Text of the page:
CHICAGO (CBS) — We haven’t heard about COVID outbreaks in awhile.
But last month the state deemed six state run facilities for the developmentally disabled in “outbreak” status. Some families said it’s left loved ones without needed care.
CBS 2’s Chris Tye reports on a story you’ll see only on 2. They were some of the facilities first ravaged by COVID. Cases so overwhelming, the National Guard was called in.
The word “outbreak” is back in the vocabulary at these facilities, even though there’s no sign of an uptick in cases. So, what’s going on?
In March of last year Paul Bogue, with autism, asthma and heart problems, became one of Illinois’ first COVID patients.
He contracted it living at the state-run Shapiro Developmental Center in Kankakee. Where, as of today, 667 residents and staff have contracted COVID since the pandemic began 18 months ago. Paul healed.
Earlier this year, he was moved here to the state-run Kiley Developmental Center in Waukegan. Last month, the Illinois Department of Human Services (IDHS) sent letters to families at both facilities telling them:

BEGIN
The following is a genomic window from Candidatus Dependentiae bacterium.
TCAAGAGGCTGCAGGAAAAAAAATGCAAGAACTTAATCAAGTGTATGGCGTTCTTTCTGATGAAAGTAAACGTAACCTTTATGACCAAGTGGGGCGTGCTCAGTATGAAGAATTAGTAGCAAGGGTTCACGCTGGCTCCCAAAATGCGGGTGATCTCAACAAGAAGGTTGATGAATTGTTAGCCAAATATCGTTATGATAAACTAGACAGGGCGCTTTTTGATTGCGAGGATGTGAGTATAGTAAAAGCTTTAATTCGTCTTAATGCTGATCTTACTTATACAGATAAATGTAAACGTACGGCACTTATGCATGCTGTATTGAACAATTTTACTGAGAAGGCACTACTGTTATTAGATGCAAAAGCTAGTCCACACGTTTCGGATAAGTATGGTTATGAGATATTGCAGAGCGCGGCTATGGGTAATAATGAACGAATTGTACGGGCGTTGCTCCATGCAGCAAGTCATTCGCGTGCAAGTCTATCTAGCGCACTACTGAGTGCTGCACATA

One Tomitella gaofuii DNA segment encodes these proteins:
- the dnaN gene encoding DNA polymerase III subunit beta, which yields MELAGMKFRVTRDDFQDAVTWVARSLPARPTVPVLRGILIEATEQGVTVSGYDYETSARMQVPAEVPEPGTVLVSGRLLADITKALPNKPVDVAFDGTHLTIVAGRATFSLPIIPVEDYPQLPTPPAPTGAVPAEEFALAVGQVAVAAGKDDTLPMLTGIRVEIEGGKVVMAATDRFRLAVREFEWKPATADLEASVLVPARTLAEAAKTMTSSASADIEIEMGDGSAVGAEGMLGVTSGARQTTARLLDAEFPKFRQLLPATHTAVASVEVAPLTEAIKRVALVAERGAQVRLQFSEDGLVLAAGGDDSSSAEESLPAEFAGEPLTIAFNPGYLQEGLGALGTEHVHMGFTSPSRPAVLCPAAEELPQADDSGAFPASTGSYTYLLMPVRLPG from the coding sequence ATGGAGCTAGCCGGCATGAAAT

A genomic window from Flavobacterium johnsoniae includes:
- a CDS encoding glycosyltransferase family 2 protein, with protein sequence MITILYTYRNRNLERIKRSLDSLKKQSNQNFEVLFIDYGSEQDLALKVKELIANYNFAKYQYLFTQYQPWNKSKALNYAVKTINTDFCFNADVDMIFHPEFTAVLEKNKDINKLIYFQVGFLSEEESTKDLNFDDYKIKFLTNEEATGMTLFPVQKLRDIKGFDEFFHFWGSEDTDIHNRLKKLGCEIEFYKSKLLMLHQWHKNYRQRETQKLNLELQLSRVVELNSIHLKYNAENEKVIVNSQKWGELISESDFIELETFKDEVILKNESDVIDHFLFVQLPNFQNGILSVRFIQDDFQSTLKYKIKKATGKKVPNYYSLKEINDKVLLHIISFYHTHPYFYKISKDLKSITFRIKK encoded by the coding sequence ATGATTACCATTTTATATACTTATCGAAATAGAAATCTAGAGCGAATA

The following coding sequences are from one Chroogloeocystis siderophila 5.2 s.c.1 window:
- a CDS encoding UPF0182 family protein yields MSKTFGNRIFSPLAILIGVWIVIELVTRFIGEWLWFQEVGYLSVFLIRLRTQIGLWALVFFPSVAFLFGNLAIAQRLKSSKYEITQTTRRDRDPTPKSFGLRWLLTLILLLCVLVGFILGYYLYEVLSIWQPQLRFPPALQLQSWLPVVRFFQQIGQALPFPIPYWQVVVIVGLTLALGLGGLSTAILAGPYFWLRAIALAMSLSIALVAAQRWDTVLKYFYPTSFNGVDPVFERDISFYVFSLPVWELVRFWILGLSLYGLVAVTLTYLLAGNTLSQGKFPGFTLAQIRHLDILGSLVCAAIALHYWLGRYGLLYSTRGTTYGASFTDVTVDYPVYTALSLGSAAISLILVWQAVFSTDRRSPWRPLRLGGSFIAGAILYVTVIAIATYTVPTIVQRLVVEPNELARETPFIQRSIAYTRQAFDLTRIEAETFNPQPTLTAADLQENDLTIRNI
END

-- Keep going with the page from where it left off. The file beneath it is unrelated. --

“Six developmental centers are currently in outbreak.”
Which means, once again, rules at places like this have tightened and Paul’s mom said many services have disappeared.
“My son is there because he requires 24-hour care. To not give them any care is horrendous,” said Cindy Bogue. “That’s what they’re getting paid for. They’re making a cripple out of my son.”
He’s in a 14-day quarantine after a visit home. And physical therapy and monitored food service has been cut back.
“The room they put him in, the windows were boarded up. It was so dark in there, when he got up, he fell,” Bogue said.
In addition to Kiley and Shapiro, also listed as an “outbreak” last month, the Ludeman Developmental Center in Park Forest, where at the height of its COVID troubles, the National Guard was called in.
Are these facilities still in outbreak status? CBS 2 reached out multiple times to IDHS to answer questions and that of Paul’s mom. No one responded.
“It’s a nightmare,” Bogue said. “They just don’t care and you can’t talk to anyone about it. They don’t return emails or calls. It’s a mess.”
The state constantly updates active COVID cases in these facilities. Numbers show most of those patients have recovered. So, why the outbreak status?
Parents like Cindy Bogue wonder if lack of vaccination by staff is behind this. If so, that problem that could be remedied by mandated vaccination for health care workers in Illinois. They must get their first shots by this Sunday, and their second 30 days after that.